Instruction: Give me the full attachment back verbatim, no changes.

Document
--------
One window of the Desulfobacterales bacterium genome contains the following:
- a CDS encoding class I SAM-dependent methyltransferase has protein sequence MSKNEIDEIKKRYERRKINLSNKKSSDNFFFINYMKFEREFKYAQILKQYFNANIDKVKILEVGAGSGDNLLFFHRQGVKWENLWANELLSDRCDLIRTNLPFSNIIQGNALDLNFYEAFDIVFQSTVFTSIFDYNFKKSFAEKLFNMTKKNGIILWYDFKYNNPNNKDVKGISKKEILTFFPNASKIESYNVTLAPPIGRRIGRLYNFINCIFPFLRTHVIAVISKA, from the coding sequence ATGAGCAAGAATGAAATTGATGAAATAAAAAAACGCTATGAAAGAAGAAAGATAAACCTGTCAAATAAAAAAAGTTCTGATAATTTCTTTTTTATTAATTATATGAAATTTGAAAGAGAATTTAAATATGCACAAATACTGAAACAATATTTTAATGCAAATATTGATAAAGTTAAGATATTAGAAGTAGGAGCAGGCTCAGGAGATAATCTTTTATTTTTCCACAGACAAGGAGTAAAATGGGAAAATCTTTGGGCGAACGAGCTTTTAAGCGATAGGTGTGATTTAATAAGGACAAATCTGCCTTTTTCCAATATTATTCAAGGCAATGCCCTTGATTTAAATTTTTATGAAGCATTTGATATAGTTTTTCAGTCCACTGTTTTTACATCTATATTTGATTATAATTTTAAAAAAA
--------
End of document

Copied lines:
One window of the Desulfobacterales bacterium genome contains the following:
- a CDS encoding class I SAM-dependent methyltransferase has protein sequence MSKNEIDEIKKRYERRKINLSNKKSSDNFFFINYMKFEREFKYAQILKQYFNANIDKVKILEVGAGSGDNLLFFHRQGVKWENLWANELLSDRCDLIRTNLPFSNIIQGNALDLNFYEAFDIVFQSTVFTSIFDYNFKKSFAEKLFNMTKKNGIILWYDFKYNNPNNKDVKGISKKEILTFFPNASKIESYNVTLAPPIGRRIGRLYNFINCIFPFLRTHVIAVISKA, from the coding sequence ATGAGCAAGAATGAAATTGATGAAATAAAAAAACGCTATGAAAGAAGAAAGATAAACCTGTCAAATAAAAAAAGTTCTGATAATTTCTTTTTTATTAATTATATGAAATTTGAAAGAGAATTTAAATATGCACAAATACTGAAACAATATTTTAATGCAAATATTGATAAAGTTAAGATATTAGAAGTAGGAGCAGGCTCAGGAGATAATCTTTTATTTTTCCACAGACAAGGAGTAAAATGGGAAAATCTTTGGGCGAACGAGCTTTTAAGCGATAGGTGTGATTTAATAAGGACAAATCTGCCTTTTTCCAATATTATTCAAGGCAATGCCCTTGATTTAAATTTTTATGAAGCATTTGATATAGTTTTTCAGTCCACTGTTTTTACATCTATATTTGATTATAATTTTAAAAAAA